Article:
How To Start A Blog People Will Want To Read | Web Design Relief

How To Start A Blog People Will Want To Read | Web Design Relief

Even with the growth of social media, blogs are still very popular. Blogging will help grow your readership and is a great way to enhance your online author platform. But if you want to have a successful blog, it’s important to choose the best platform and the right topics in order to attract and build an audience. At Web Design Relief, our experts have smart tips and hacks to help you start a blog people will want to read and revisit again and again.

7 Steps To Start A Blog That’s A Must-Read

Choose a platform: Before you start a blog, you’ll need to know what platform you will use to build it. Our web design experts’ best recommendation is to build a blog directly on your author website. By having your blog as part of your author website, you create a central hub for all of your online content. However, if you don’t have a website yet, you can use one of these blogging sites or builders:

Decide what type of blog you want to write: Blogs can be broken down into two distinct types: personal or topic-based. Determine whether you want your blog to be about you or about a subject you know a lot about: gardening, fossil hunting, travel, writing (of course), miniature painting, etc. A personal blog is a great fit for writers who want to share stories about their life or personal creative process. A topic-based blog may be a better fit for writers interested in posting reviews, how-to instructions, or reliable advice.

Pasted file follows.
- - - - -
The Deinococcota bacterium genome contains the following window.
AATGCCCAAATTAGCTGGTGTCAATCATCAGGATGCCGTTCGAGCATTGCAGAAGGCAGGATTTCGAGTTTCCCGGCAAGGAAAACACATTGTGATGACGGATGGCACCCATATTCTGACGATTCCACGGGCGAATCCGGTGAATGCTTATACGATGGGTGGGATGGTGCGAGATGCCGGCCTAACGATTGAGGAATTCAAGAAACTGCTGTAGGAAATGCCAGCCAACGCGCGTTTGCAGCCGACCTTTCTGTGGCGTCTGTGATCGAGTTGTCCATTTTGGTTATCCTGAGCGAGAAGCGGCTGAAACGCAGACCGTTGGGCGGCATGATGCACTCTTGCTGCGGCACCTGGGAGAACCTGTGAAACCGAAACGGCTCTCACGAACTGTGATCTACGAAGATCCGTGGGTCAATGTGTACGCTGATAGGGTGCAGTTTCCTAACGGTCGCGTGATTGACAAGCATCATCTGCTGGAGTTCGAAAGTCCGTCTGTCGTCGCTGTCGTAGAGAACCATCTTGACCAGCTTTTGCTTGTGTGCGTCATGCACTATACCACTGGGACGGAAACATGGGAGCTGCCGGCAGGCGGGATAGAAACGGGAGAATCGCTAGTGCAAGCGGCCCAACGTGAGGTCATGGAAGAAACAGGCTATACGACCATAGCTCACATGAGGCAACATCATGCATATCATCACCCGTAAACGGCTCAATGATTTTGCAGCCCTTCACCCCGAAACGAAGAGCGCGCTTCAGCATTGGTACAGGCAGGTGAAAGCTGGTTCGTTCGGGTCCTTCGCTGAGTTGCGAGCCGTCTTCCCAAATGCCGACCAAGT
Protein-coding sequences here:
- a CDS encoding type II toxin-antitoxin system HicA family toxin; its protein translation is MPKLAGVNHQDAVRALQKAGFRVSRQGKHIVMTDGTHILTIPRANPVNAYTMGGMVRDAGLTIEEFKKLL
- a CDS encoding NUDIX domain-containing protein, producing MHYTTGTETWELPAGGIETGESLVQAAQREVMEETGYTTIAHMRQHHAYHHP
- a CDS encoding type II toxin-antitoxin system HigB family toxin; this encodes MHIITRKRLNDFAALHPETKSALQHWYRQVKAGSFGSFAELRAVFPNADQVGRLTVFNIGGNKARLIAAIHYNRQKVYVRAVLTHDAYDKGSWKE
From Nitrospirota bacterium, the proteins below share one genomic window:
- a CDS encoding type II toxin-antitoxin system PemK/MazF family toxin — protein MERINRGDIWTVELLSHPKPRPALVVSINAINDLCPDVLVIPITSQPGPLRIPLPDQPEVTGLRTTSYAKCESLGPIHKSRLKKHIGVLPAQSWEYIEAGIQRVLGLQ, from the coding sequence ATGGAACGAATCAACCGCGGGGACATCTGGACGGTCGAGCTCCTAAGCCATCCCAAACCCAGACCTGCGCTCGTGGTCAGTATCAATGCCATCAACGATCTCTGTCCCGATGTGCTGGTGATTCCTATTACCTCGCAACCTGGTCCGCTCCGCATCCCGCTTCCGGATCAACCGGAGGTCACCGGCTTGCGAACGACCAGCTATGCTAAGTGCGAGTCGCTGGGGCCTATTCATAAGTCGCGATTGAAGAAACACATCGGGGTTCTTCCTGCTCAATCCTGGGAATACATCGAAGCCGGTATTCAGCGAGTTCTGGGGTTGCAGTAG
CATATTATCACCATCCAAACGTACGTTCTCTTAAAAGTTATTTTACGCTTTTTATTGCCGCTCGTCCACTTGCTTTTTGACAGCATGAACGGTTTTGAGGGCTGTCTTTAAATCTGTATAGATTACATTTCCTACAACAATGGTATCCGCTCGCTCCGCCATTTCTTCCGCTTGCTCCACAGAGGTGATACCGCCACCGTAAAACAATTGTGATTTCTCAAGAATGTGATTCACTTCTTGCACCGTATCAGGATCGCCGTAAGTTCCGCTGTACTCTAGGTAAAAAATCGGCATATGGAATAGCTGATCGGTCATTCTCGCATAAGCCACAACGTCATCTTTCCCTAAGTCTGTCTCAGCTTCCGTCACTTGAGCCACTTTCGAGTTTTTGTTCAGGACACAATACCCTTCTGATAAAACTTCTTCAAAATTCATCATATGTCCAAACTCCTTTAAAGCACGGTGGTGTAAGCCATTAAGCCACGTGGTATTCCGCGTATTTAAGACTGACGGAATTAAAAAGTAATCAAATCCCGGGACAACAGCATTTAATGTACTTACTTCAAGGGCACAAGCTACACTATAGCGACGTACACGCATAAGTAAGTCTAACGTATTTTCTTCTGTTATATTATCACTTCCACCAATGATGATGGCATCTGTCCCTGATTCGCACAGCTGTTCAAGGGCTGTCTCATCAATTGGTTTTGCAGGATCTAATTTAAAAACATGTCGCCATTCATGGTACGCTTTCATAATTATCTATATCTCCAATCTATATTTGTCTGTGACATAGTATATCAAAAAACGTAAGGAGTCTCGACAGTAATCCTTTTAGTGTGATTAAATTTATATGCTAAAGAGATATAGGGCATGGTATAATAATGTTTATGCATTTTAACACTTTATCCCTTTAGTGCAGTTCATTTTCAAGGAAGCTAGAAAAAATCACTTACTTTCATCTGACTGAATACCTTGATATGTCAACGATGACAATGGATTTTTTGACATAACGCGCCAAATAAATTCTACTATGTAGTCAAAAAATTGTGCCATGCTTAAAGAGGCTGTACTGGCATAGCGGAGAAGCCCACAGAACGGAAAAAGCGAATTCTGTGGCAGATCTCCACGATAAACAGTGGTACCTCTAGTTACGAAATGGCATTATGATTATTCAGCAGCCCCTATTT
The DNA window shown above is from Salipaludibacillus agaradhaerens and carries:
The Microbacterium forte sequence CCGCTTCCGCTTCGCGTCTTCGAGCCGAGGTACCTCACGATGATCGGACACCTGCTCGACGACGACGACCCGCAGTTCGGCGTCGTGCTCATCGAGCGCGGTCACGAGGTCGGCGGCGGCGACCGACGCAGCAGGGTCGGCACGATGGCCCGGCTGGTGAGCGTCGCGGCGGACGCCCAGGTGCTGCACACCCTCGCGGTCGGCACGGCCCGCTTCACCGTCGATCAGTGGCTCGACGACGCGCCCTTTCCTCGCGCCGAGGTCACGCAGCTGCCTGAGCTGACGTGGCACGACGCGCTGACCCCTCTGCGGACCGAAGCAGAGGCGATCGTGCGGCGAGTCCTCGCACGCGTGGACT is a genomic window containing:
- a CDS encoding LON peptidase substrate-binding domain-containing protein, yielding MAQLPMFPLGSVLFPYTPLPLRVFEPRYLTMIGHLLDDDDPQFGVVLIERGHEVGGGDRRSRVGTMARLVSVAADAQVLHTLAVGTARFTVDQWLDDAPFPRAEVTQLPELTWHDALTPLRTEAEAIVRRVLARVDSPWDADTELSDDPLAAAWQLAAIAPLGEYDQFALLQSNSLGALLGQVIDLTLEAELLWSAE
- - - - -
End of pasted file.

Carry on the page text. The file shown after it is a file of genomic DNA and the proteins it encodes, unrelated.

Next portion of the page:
Determine the style and appearance: While freeform blogs do exist, the most successful blogs have a dependable, consistent format. Decide if you want to give your posts titles and whether you’ll have a standard word length for each post. Choose a font that will be easy to read, and use it for every post.

Make a schedule and stick to it: Prepare a steady supply of ideas for your blog so you can post fresh content on a regular schedule. You can quickly lose your audience if you wait too long between posts. Readers will assume you’ve abandoned the blog, and they’ll stop returning. We recommend creating an editorial blog calendar to keep you on track.

Put on your marketing hat: We know many writers shudder at the idea of “selling,” but the truth is, you must promote your blog and think about marketing strategies if you want to reach more readers and grow your audience. Blogging entails more than typing out your thoughts and pressing the “publish” button. Successful blogs utilize elements such as keywords, images, and references.